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Sloppy Speech Habits Can Affect The Job Interview

   By: Diane DiResta

You may look good on paper but do you sound as good as your resume looks? Careless speech habits can keep you from getting that plum job.

Companies seek job candidates who are well-spoken and articulate And recruiters won't represent a job candidate if they don't match the client's profile.

According to Lori Zelman, Vice President of Human Resources at Strategic Workforce Solutions in New York City, “The people most highly sought after are the ones who are succinct in the explanation of their work experience.”'

Here are some of the biggest speech habits that can create a negative impression”

Non-words-Filler words such as “um,” “ah”, “you know”, “okay”, or” like”, tell the interviewer you are not prepared. A better strategy is to pause and breathe. Think before you speak. Everybody utters an occasional “um” but don't start every sentence with a non-word.

Uptalk –A singsong or rising inflection at the end of every sentence creates a tentative impression. It sounds as if the candidate is asking a question instead of making a statement. To speak with conviction, bring you intonation down at the end of a sentence.

Grammatical Errors-The interviewer may question your education level when you use incorrect grammar or slang. Expression such as “ain't “, “She don't,” “He should've went,” “ Me and my friend,” “So I goes to him,” are not appropriate for an interview. Be sure that you speak in complete sentences and that the tenses agree. The interview is not the venue for regionalisms of extreme informality.

Sloppy Speech-This is incorrect pronunciation as in the example “aks” for “ask”, “ath a lete”: for “athlete,” “wif” for “with” “dree” for “three. Slurring words together or dropping off the ending of words will impair the clarity of the message., To avoid slurring and to increase understanding, speak more slowly during an interview. Make a list of commonly mispronounced words and practice saying them into a tape recorder. before the interview.

Speed Talking-Speed talkers are perceived as nervous. While everybody feels a little anxiety during an interview, you don't want your information to fly by like a speeding bullet. A rapid speaking rate is difficult to follow. To avoid rushing, do some breathing exercises before the interview to slow down your racing heart. Listen to the question and count two beats in your head before answering. At the end of your sentence, count two beats again before continuing. Pausing is an effective communication technique. Don't be afraid of silence. The interviewer needs a few seconds to process what you just said.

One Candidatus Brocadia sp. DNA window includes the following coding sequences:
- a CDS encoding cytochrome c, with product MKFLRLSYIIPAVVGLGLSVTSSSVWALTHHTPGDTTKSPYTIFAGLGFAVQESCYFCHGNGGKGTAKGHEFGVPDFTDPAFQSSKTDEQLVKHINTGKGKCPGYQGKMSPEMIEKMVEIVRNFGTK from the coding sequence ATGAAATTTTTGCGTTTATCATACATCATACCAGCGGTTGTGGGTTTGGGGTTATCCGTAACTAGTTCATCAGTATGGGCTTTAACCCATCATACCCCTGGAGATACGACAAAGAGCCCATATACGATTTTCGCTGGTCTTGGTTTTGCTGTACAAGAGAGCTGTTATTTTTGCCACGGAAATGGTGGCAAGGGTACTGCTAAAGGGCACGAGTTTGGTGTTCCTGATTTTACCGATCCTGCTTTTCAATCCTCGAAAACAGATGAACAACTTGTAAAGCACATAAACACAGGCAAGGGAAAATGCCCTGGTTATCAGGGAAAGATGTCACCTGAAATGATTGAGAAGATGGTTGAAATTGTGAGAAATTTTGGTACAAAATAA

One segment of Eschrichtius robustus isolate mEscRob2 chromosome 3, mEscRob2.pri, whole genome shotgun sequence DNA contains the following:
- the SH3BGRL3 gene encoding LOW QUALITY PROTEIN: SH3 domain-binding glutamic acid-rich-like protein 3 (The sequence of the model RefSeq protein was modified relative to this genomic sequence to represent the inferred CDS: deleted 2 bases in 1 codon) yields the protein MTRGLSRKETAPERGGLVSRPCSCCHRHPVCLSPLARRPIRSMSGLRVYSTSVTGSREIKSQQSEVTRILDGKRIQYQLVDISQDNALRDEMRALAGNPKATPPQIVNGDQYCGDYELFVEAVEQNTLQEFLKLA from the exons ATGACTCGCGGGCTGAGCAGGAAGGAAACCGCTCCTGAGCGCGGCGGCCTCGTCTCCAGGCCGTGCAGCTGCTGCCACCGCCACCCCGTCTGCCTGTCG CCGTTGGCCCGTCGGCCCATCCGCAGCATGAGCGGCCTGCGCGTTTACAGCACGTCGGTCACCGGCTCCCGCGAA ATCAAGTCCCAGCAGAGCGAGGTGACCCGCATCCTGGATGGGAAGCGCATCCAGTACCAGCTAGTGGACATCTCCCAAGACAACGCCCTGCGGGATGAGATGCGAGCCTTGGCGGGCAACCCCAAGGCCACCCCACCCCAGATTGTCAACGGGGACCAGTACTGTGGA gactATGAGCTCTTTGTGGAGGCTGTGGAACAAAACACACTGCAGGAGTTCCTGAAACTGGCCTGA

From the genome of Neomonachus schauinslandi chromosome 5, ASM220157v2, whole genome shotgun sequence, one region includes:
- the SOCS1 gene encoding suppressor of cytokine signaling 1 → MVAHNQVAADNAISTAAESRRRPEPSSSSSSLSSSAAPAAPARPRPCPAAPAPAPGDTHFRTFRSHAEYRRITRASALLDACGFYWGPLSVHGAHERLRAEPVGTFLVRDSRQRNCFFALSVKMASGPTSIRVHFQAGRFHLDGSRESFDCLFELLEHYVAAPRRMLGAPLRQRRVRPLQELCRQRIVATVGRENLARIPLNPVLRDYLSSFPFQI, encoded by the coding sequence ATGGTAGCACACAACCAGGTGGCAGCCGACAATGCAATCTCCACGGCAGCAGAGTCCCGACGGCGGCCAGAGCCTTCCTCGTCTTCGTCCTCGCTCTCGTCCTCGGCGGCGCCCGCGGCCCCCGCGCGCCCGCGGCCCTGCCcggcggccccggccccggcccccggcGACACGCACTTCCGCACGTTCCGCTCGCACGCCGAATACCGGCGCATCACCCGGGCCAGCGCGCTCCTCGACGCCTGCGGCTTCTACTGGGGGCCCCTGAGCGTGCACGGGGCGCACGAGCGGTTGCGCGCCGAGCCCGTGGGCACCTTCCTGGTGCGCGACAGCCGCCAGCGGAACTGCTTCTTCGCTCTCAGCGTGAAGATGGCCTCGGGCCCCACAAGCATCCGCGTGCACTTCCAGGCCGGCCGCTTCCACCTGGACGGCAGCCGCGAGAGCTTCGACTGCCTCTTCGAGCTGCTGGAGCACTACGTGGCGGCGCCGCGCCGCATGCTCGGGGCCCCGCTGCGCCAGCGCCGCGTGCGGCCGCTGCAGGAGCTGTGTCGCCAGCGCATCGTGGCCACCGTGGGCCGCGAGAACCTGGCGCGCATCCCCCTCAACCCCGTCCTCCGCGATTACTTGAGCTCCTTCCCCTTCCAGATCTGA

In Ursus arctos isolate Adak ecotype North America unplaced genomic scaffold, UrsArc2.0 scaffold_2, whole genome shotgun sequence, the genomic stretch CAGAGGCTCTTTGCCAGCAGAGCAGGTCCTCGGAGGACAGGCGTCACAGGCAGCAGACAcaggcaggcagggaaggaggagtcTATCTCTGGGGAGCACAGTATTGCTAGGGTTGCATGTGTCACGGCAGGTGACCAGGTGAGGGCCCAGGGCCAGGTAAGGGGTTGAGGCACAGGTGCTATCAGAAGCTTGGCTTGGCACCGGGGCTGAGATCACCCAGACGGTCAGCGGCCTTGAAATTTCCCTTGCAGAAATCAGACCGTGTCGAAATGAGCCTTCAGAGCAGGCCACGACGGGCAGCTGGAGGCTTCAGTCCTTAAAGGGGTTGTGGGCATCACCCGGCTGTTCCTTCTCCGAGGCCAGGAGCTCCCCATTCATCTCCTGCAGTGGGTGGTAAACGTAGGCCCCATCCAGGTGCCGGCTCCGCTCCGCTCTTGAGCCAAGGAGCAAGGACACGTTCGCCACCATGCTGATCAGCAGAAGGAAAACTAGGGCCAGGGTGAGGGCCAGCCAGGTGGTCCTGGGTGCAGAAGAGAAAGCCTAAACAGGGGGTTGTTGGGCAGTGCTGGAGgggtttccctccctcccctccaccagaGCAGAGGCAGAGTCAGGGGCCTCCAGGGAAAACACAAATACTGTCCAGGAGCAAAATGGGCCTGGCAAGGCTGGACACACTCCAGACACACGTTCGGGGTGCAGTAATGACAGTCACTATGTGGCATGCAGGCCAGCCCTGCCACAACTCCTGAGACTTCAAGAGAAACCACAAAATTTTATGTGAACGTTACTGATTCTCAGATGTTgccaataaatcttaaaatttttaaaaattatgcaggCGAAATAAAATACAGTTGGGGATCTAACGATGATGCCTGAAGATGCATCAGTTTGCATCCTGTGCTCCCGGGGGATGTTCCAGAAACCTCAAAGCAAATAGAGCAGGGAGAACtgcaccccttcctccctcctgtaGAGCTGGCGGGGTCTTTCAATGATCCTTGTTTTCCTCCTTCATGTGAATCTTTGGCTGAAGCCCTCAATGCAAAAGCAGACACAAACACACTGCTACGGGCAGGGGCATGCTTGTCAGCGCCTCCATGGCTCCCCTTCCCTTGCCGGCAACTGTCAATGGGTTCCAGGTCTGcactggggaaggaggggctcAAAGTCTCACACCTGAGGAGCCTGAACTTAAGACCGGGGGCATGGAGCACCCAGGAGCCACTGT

Weak Speak-These are wimpy words that modify or water down your conviction. The end result is that it weaken your position. When a conversation is peppered with words like “hopefully,” “perhaps,:” I feel,”” I wish,” “I'll try,” “ if,” “kind of,” ”sort of, “ the message being conveyed is a lack of confidence. Take a stand by using power words such as “I'm confident that.,” “My track record shows,” “I take the position that,” “I recommend,” “My goal is..” The language you use gives the listener insight into your level of confidence and conviction.

You don't have to study elocution to speak well. Simply slow down, take time to pronounce all the syllables, and leave the slang at home

Copyright Diane DiResta 2005.

Diane DiResta, President of DiResta Communications, Inc. is an International speaker, coach, and author of Knockout Presentations: How to Deliver Your Message with Power, Punch, and Pizzazz. To subscribe to Impact Player, a free online newsletter visit

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